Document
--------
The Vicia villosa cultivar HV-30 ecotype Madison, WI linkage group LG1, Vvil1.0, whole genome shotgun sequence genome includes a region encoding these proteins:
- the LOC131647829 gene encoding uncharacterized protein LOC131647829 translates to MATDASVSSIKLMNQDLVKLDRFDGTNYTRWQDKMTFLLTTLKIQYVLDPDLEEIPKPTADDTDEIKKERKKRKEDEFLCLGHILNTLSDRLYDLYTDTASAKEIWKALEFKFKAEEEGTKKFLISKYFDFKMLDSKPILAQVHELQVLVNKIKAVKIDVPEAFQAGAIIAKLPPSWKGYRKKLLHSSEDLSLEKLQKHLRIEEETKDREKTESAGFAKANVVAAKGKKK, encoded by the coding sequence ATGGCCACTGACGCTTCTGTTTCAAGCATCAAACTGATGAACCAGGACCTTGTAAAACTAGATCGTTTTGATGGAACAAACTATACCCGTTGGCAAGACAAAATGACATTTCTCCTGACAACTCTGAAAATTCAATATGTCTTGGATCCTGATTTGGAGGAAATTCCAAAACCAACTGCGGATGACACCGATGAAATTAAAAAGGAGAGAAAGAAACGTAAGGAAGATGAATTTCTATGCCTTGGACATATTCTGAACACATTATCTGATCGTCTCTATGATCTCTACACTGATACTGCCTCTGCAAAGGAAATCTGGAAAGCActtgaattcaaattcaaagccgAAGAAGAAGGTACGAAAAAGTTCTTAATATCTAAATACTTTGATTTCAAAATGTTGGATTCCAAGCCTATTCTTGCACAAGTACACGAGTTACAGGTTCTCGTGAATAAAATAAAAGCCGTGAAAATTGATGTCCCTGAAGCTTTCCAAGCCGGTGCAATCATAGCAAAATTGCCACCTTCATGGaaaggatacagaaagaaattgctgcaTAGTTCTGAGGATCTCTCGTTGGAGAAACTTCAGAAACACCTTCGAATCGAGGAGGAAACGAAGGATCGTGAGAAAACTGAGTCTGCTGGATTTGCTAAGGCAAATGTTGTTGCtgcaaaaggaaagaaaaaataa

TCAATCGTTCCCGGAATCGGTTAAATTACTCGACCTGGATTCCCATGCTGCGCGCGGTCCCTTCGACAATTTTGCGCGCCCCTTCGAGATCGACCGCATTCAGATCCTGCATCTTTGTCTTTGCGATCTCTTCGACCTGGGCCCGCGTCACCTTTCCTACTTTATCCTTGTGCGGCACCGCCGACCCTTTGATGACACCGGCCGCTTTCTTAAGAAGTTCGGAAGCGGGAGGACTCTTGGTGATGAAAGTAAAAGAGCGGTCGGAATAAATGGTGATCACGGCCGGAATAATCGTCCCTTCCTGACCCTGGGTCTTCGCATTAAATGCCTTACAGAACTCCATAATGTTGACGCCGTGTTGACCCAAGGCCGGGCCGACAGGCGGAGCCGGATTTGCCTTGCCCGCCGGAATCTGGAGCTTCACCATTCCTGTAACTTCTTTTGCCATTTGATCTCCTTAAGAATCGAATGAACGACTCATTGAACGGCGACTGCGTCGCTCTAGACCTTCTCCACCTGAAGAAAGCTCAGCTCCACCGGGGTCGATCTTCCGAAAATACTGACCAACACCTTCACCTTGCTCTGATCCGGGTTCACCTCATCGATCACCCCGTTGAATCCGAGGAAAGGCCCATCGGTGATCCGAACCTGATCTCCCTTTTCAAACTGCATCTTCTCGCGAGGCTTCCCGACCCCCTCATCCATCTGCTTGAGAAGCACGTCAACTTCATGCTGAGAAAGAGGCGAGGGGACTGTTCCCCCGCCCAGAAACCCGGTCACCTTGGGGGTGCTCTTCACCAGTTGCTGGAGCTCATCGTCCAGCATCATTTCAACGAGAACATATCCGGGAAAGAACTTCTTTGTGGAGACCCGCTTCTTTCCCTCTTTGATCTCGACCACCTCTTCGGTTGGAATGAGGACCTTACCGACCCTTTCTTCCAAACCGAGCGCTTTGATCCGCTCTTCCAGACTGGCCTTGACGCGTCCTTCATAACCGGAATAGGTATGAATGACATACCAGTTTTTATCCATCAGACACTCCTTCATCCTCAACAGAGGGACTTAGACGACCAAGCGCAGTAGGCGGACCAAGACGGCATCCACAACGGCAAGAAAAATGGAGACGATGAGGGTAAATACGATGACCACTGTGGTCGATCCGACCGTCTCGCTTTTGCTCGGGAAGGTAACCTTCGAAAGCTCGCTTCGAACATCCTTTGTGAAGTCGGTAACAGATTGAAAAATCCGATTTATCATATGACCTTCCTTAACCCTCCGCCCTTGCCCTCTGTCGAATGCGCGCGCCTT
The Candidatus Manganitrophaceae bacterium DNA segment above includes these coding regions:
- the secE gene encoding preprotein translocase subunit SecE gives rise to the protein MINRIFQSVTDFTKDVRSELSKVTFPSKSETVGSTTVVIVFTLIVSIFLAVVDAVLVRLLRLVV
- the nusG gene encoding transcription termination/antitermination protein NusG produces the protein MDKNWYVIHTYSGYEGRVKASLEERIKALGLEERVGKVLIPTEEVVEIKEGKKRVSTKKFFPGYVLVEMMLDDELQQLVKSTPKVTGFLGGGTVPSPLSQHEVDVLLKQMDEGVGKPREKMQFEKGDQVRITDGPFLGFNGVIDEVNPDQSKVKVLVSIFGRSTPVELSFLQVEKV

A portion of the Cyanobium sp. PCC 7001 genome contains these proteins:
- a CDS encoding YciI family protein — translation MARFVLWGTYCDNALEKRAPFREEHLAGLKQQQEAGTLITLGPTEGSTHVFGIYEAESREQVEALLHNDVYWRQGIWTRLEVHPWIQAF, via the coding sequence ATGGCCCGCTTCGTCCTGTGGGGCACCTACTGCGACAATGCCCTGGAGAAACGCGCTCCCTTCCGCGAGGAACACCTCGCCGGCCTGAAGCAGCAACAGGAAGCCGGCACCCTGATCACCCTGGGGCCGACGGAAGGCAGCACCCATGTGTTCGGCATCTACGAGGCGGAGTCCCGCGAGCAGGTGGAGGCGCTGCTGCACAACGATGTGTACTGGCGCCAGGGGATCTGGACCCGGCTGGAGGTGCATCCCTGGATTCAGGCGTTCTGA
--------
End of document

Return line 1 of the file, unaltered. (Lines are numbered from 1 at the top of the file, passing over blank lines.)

The Vicia villosa cultivar HV-30 ecotype Madison, WI linkage group LG1, Vvil1.0, whole genome shotgun sequence genome includes a region encoding these proteins: